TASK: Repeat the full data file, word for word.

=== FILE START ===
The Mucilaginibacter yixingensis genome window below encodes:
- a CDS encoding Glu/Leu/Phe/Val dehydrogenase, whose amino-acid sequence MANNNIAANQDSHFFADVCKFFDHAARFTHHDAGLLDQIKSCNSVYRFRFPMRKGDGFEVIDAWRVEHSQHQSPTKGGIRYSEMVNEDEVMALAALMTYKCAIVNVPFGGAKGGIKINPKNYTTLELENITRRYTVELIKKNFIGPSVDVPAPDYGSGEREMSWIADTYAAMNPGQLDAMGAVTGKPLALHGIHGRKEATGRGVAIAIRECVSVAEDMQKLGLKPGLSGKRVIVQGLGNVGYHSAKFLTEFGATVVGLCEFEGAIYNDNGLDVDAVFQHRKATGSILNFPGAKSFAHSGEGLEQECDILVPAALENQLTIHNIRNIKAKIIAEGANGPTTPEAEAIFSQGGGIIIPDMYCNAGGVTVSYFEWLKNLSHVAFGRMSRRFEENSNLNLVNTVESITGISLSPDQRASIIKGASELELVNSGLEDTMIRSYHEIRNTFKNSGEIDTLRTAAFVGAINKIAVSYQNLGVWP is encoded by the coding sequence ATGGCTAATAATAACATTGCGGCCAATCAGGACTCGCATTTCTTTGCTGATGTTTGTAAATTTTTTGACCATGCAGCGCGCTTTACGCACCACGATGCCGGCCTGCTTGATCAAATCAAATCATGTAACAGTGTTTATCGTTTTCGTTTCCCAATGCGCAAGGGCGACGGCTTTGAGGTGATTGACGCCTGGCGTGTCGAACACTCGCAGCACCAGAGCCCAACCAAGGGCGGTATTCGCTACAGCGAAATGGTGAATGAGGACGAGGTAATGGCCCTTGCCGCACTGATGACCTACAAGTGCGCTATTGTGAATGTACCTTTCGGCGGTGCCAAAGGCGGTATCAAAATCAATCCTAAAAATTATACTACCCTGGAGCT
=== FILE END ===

The Mucilaginibacter yixingensis genome window below encodes:
- a CDS encoding Glu/Leu/Phe/Val dehydrogenase, whose amino-acid sequence MANNNIAANQDSHFFADVCKFFDHAARFTHHDAGLLDQIKSCNSVYRFRFPMRKGDGFEVIDAWRVEHSQHQSPTKGGIRYSEMVNEDEVMALAALMTYKCAIVNVPFGGAKGGIKINPKNYTTLELENITRRYTVELIKKNFIGPSVDVPAPDYGSGEREMSWIADTYAAMNPGQLDAMGAVTGKPLALHGIHGRKEATGRGVAIAIRECVSVAEDMQKLGLKPGLSGKRVIVQGLGNVGYHSAKFLTEFGATVVGLCEFEGAIYNDNGLDVDAVFQHRKATGSILNFPGAKSFAHSGEGLEQECDILVPAALENQLTIHNIRNIKAKIIAEGANGPTTPEAEAIFSQGGGIIIPDMYCNAGGVTVSYFEWLKNLSHVAFGRMSRRFEENSNLNLVNTVESITGISLSPDQRASIIKGASELELVNSGLEDTMIRSYHEIRNTFKNSGEIDTLRTAAFVGAINKIAVSYQNLGVWP is encoded by the coding sequence ATGGCTAATAATAACATTGCGGCCAATCAGGACTCGCATTTCTTTGCTGATGTTTGTAAATTTTTTGACCATGCAGCGCGCTTTACGCACCACGATGCCGGCCTGCTTGATCAAATCAAATCATGTAACAGTGTTTATCGTTTTCGTTTCCCAATGCGCAAGGGCGACGGCTTTGAGGTGATTGACGCCTGGCGTGTCGAACACTCGCAGCACCAGAGCCCAACCAAGGGCGGTATTCGCTACAGCGAAATGGTGAATGAGGACGAGGTAATGGCCCTTGCCGCACTGATGACCTACAAGTGCGCTATTGTGAATGTACCTTTCGGCGGTGCCAAAGGCGGTATCAAAATCAATCCTAAAAATTATACTACCCTGGAGCT